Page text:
I believe in a future where humanity co-exists with the environment. This would include the simultaneous respect of cultural as well as environmental values as a collective society to achieve a sort of equilibrium between humanity and nature (although humanity and nature should be seen as two parts of a collective whole rather than the "us vs. them" narrative we have today). The incentive to move towards co-existence would have to include some sort of economic element, finding ways to profit off of conservation, and an environment-first approach. Off the top of my head, this might be some sort of environment credit system or something of that nature. Finally, the law and systems of power would have to recognize the importance of cultural/traditional/local knowledge when it comes to designing environmental policy and protections and such. #UnleashValues
top of page
Make the pledge to push for system change with CoSphere.
Create an account to join and begin connecting with our community.
THE COMMUNITY FORUM
bottom of page
I love your incentive suggestion! Incentives can be an effective means of producing long-term behavioural changes. Criticizing someone for unsustainable behaviours can only go so far. If we want to effectuate widespread climate action, we will need to make it easier for people to make the "right choice". If we want to make it easier, we will need to produce cheaper, faster, longer-lasting, yet more sustainable, alternatives.
Incentives also allow for an incredible amount of creativity! Would highly recommend the article below about an Indonesian app being used to map lands and protect forests. Users visit a location, provide information about land type and land use, and collect points by answering questions. You can compete with other users, as your status in the game updates based on how many points you've collected.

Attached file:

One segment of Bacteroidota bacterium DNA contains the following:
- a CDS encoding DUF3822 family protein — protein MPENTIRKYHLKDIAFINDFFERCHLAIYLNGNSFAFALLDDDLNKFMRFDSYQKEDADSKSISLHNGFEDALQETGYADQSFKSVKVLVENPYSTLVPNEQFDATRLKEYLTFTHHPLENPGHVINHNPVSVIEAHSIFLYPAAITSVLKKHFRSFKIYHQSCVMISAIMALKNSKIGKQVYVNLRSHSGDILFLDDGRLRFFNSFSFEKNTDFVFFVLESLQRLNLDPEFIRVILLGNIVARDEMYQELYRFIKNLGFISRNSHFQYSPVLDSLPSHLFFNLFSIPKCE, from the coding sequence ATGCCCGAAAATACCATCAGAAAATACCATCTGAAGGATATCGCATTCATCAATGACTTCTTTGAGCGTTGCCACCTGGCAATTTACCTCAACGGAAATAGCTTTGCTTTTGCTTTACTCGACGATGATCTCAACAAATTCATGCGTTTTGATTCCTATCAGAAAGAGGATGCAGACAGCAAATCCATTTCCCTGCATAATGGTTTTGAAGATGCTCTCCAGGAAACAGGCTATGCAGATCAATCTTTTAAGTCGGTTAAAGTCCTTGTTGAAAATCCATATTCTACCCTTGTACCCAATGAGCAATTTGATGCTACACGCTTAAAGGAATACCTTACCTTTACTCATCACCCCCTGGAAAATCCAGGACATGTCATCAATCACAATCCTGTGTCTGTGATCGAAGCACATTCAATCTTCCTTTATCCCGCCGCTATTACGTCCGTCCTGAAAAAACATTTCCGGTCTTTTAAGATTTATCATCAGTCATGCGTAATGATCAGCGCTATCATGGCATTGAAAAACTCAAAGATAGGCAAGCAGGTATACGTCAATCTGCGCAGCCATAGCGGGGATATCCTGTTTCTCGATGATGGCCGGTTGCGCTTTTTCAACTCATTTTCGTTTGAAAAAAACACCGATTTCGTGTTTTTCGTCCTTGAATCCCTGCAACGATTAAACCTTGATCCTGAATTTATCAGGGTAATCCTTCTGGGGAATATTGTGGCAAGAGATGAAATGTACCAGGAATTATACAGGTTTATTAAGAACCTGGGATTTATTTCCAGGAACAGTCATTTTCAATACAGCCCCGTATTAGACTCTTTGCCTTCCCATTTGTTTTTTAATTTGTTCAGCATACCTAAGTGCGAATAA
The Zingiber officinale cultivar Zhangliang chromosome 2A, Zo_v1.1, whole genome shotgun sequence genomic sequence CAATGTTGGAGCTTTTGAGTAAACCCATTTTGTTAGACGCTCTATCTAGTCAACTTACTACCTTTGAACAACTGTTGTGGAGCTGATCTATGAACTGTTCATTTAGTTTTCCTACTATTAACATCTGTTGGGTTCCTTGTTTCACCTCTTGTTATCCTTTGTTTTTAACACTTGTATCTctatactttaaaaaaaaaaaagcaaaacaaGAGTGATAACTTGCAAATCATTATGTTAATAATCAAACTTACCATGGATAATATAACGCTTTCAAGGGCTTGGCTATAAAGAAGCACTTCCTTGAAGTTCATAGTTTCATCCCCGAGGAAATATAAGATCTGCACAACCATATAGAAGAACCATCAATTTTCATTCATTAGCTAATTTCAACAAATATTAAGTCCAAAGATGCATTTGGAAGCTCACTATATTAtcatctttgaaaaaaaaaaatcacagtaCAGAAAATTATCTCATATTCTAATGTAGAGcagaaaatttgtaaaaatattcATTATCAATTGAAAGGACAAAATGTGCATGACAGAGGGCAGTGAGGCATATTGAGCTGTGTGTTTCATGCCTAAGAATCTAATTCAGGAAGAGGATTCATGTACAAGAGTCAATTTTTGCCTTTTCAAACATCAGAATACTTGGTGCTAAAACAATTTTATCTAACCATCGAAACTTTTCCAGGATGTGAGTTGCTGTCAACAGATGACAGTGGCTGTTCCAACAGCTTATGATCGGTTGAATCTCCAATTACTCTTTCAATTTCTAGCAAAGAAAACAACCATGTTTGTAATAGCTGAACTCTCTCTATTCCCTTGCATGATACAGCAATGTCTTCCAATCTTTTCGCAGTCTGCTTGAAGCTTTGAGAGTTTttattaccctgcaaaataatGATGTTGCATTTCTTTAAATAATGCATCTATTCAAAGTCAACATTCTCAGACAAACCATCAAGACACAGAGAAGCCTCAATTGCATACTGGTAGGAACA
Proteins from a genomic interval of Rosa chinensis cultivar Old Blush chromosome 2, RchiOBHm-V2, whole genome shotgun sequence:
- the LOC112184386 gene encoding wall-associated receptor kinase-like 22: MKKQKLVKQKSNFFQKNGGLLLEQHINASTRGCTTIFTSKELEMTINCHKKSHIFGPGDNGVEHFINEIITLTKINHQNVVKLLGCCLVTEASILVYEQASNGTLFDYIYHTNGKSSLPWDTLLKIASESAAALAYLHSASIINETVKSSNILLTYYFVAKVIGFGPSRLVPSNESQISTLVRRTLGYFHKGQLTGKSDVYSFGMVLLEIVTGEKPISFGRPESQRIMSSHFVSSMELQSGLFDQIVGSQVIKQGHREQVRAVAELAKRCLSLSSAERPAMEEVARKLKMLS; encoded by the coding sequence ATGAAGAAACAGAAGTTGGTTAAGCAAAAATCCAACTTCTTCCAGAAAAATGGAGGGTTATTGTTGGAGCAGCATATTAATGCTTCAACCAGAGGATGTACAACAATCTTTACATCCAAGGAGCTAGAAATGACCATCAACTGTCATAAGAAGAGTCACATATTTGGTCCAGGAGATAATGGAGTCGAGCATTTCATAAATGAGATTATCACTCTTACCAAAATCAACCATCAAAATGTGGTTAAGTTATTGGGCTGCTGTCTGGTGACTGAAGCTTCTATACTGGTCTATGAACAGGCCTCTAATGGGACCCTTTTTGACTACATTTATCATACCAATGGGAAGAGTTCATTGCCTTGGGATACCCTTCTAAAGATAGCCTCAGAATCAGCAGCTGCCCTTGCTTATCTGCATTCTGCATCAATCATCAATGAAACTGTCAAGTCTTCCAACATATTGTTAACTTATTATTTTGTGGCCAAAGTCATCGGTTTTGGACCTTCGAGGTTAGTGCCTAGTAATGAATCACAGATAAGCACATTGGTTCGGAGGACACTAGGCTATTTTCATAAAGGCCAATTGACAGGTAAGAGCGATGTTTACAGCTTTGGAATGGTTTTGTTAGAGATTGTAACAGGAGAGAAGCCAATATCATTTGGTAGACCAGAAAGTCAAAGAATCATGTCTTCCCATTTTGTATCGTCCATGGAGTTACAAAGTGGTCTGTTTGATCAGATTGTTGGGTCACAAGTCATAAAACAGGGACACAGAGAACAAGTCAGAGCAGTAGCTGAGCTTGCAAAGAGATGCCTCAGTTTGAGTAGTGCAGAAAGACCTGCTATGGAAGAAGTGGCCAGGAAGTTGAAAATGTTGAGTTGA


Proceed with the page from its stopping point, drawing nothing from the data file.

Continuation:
This raises a good point, co-existence is a required trait to properly inject the dimension of recognition for a just world.
Never thought about incentivizing coexistence before, and I agree. I think its tragically true that some people can only be motivated by what directly benefits them, but for climate action to work everyone needs to understand their responsibility and involvement. Incentivizing climate action may lead to a lot of people on the fence to take on more responsibility, so I think you have some great points.
Interesting ideas about incentivizing co-existence. I also agree that incorporating traditional ecological knowledge can give decision makers another important lens/viewpoint to make the most informed decisions.
I love this thought experiment! Reconsidering all of our ideas about the "right" way to live alongside nature and non-human others really centers just perspectives...this "othering" that you are talking about is applied to marginalized people and places as well as other species, leaving a lot of room for improvement. The environmental credit system is also an interesting idea, and sorta exists...assigning "value" (under capitalism) to forests or ecosystems on the blockchain is one example.